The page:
Vartan Gregorian’s considerable legacy as a scholar and humanitarian stretches from his presidencies of the New York Public Library, Brown University, and philanthropic Carnegie Corporation to his founding and oversight (with actor George Clooney, among others) of the international Aurora Prize for Awakening Humanity.
The Library continues its examination of immigration in America with a screening of the film My American Girls: A Dominican Story and discussion of the enormous role of family and community in immigrants’ adaptation to American life.
As the editor of Dwight D. Eisenhower’s papers—all 21 volumes—Louis Galambos might know more about the American military hero turned commander in chief than anyone alive.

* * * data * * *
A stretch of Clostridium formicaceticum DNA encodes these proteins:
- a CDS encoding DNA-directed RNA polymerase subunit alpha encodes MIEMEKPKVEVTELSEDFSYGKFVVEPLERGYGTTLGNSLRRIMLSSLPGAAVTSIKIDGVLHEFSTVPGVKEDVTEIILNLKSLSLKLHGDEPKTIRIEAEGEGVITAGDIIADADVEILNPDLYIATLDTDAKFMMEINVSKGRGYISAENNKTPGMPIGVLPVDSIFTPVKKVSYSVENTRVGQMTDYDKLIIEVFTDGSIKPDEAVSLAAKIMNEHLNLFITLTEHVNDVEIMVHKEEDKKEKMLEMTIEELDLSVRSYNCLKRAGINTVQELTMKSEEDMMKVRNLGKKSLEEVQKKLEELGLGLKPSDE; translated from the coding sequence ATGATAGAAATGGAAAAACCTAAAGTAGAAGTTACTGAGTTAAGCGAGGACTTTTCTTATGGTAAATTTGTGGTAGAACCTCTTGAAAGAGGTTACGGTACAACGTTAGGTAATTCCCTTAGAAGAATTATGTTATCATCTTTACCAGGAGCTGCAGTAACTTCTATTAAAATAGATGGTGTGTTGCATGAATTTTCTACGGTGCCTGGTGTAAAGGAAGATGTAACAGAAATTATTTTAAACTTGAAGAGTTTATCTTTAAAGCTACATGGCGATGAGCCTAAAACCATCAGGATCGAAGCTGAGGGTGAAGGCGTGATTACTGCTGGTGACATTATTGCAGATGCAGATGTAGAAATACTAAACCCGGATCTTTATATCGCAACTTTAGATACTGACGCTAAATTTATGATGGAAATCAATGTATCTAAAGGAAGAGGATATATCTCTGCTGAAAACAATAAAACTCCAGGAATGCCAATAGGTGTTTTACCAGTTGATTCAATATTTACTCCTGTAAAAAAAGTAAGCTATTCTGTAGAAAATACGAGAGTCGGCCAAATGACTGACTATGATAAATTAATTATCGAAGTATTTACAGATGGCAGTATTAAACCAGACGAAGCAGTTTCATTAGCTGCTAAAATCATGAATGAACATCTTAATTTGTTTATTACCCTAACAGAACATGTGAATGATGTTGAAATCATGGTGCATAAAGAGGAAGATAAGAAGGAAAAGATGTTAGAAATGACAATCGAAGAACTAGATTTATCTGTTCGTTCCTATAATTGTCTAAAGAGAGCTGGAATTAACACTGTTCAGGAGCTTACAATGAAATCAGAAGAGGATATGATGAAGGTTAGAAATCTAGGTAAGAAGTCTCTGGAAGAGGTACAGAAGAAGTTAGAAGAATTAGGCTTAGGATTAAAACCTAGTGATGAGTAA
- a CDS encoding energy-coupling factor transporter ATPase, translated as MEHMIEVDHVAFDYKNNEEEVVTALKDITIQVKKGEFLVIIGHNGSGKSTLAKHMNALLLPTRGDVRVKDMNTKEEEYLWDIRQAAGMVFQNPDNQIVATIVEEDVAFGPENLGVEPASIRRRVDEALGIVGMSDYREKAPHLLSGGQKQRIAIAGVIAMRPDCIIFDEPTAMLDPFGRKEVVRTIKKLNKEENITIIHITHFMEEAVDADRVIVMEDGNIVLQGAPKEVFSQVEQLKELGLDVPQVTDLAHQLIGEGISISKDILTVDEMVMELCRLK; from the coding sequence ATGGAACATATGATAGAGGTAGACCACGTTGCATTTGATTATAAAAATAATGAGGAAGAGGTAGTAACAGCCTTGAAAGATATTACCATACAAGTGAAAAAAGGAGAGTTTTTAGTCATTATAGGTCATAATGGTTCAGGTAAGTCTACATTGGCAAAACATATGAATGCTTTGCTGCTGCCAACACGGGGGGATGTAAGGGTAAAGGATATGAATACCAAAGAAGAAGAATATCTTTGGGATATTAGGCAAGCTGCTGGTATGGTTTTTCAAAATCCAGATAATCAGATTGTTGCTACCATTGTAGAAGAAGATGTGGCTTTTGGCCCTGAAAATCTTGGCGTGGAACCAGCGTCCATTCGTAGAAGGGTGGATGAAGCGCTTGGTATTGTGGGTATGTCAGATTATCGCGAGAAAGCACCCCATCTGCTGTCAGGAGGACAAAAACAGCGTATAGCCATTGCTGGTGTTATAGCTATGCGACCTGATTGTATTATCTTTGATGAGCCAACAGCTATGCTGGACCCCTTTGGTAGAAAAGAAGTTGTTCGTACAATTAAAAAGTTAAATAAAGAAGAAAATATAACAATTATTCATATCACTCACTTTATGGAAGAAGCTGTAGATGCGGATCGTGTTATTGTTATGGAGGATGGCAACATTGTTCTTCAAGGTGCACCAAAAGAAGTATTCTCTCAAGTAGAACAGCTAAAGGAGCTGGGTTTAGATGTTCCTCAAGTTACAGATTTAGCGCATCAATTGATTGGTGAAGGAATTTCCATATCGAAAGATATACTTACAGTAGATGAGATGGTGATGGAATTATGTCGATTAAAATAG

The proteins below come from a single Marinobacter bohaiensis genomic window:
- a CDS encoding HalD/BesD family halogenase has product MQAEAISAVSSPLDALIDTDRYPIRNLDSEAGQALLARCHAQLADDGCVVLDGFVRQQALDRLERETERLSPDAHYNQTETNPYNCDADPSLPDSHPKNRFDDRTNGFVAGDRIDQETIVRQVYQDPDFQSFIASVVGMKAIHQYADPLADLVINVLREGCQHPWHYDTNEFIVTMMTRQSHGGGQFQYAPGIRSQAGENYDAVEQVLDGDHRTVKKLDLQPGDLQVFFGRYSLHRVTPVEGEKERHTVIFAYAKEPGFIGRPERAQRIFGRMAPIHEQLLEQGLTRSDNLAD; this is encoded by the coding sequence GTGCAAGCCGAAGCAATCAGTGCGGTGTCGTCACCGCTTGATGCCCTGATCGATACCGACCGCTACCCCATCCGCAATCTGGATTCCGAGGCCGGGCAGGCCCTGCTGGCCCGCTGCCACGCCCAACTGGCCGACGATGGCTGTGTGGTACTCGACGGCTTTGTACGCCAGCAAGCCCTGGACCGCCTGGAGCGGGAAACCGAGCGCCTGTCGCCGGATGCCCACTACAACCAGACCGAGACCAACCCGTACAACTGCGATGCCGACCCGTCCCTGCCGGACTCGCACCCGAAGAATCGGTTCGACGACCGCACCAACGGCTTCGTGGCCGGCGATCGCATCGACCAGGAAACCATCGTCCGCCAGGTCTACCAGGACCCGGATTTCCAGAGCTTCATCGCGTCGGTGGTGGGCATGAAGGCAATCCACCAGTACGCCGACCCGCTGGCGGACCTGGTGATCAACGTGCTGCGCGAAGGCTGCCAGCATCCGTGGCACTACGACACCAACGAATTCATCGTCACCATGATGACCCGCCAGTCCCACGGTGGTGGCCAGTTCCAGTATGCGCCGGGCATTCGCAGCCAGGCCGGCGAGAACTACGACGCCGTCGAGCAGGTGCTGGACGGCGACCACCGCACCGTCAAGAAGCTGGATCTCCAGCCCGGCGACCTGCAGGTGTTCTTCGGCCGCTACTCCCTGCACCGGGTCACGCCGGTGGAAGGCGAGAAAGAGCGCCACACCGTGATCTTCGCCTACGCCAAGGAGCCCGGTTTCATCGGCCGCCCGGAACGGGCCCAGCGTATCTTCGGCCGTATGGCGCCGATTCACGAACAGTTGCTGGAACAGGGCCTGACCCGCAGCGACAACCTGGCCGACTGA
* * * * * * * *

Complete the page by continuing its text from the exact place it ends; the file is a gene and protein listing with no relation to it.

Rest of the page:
“To me,” Molly Peacock says, “a sonnet makes impossible emotions possible.” The revered poet, biographer, essayist, and short fiction writer, a former president of the Poetry Society of America, discusses and reads from her poetry and talks about the motivation she has drawn throughout her life from her motto: “In the attempt is the success.”
Drawing from her new book Enemy Child: The Story of Norman Mineta, a Boy in the Japanese Internment Camps of World War II, award-winning Kansas City-area author Andrea Warren looks at a heart-wrenching chapter in American history and an inspirational figure who rose from it. Mineta grew up to become the first Japanese-American mayor of a major U.S.